I kept thinking that I didn’t get through very much Weez yesterday, then I remembered that it took me almost three hours to get through the deluxe Pinkerton. Anyway, let’s get going here.
About 10 a.m. – The Lion and the Witch
I remember this came out the same day as Beck’s Sea Change, and that I wanted both really badly. I actually had to drive down to Seattle from Bellingham to buy this at Easy Street Records because they were only selling it at independent record stores. Also, it had limited edition numbering on it, so I was powerless against its charms.
This little live EP is what it is. The sound quality isn’t fantastic, but it reminds me that I’d love a proper Weezer live album. Two things stand out on this recording. The first is the extended jam before “Death and Destruction.” As I said yesterday, I’m interested in hearing this version of Weezer. The second is Scott’s total fuck up during the vocal breakdown in “Holiday.” Everyone on stage laughs, and I laugh too.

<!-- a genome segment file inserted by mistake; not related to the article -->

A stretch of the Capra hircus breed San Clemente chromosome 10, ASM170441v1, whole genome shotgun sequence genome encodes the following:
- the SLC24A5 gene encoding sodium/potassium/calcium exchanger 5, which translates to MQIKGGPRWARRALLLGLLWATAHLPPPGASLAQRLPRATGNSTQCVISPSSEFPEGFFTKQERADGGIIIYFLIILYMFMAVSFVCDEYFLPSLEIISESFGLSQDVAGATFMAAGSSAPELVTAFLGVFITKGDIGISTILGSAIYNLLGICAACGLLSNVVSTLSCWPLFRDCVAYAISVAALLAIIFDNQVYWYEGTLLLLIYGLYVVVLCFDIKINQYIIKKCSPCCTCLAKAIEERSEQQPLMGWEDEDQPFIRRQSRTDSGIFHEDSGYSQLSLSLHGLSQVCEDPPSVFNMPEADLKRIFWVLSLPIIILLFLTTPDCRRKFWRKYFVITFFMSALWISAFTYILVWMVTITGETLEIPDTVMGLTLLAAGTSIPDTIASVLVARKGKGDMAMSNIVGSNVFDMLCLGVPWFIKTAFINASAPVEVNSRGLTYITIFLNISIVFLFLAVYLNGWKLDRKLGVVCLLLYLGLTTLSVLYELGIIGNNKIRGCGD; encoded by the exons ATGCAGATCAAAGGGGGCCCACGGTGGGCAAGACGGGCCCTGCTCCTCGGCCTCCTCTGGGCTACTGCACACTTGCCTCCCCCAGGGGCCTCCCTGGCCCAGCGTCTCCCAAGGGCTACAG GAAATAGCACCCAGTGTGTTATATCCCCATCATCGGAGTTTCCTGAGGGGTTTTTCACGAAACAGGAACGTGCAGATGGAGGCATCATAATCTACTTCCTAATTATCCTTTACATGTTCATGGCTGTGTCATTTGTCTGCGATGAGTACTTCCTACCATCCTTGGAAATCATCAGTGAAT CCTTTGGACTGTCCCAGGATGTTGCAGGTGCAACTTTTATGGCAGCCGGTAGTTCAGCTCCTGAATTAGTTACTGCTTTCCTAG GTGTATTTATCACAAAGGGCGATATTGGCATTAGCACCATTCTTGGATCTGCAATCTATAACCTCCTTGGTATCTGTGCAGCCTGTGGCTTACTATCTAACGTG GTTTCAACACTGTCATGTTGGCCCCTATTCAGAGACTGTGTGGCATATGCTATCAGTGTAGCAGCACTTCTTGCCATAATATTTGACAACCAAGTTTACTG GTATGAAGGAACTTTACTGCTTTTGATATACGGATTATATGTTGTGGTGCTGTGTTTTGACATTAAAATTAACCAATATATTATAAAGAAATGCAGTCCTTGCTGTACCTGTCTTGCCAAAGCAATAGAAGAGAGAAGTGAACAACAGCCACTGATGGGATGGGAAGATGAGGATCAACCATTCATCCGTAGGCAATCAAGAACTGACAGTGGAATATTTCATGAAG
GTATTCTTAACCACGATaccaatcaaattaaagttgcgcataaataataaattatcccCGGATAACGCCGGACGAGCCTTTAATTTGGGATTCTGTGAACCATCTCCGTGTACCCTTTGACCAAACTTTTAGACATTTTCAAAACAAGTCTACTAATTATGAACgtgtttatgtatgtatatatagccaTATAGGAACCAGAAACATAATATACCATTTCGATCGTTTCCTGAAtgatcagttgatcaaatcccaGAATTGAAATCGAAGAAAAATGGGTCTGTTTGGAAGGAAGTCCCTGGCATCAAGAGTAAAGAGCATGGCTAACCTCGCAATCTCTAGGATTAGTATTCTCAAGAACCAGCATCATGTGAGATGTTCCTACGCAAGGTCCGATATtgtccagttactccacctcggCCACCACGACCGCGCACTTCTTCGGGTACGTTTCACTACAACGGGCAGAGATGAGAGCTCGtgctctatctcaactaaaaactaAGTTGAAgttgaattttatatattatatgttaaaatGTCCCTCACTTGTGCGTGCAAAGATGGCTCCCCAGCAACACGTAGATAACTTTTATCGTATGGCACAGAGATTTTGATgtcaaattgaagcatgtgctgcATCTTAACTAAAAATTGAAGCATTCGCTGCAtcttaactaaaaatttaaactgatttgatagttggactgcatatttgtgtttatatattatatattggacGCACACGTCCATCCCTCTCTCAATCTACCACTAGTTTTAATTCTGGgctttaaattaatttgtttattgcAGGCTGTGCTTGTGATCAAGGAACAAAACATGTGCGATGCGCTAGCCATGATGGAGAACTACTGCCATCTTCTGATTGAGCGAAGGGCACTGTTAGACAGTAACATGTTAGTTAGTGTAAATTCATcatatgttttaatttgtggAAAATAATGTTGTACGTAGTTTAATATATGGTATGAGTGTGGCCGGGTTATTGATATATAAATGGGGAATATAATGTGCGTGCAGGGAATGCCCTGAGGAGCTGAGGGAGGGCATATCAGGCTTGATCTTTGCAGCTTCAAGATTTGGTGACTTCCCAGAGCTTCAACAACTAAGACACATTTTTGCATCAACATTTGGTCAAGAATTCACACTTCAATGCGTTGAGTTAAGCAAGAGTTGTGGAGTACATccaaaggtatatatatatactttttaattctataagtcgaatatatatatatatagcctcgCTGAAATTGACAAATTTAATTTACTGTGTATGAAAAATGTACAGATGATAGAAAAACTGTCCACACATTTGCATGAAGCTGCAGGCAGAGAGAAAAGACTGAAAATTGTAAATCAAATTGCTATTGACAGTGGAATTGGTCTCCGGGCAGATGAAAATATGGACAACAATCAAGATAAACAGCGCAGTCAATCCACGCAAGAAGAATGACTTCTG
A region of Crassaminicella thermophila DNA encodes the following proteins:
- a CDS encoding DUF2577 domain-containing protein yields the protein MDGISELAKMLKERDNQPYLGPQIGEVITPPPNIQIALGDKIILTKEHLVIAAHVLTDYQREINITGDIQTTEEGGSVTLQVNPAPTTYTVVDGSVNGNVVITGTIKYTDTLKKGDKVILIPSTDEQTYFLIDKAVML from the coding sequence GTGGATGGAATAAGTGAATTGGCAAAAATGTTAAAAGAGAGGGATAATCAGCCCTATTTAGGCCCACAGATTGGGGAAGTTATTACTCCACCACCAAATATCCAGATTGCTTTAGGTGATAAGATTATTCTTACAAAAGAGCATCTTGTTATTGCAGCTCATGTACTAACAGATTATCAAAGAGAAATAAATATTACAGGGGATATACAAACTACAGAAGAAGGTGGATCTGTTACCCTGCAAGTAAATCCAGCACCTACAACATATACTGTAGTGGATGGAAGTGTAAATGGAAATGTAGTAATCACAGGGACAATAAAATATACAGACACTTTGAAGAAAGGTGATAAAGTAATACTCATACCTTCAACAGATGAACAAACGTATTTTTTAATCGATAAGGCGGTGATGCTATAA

I understand that during this tour Rivers had some elaborate system involving D&D dice and the setlist was selected by random throws. Scott was new to the band, and hadn’t learned “Holiday” yet. Good times.
Ah, listening to it now I totally forgot about the part where Rivers screws up the verses on “El Scorcho.” That’s what I like about this little EP. The blemishes are the best part.
Misc. Weezer.com recordings
During the Maladroit days the Weezer website often offered free downloads of demos and other random recordings. Some of these were purportedly going onto the next album (what became Make Believe), but I don’t think any of them did. I remember a Brian Bell song on here called “Yellow Camaro” that I really liked, but apparently I never downloaded it. Here I just have three tunes, comprising of two Christmas songs and the “Star Spangled Banner.” The Christmas songs are actually pretty good, and I guess it’s the right time of year to get into these.
Darn, we’re here. I don’t like this album. It just sounds so forced and lifeless. I was happy for the band that “Beverly Hills” was big hit for them, but really wasn’t that just Joan Jett’s “I Love Rock and Roll” slowed down a tad? If I remember correctly, this album sold really well for the band, and I told myself I liked it for a while, but every time I listen to it now I just get so… uncomfortable. This is not to say there aren’t good songs. I like “Perfect Situation,” “This is Such a Pity,” and “Haunt You Every Day.” “Freak Me Out” is interesting, but I don’t think it quite worked.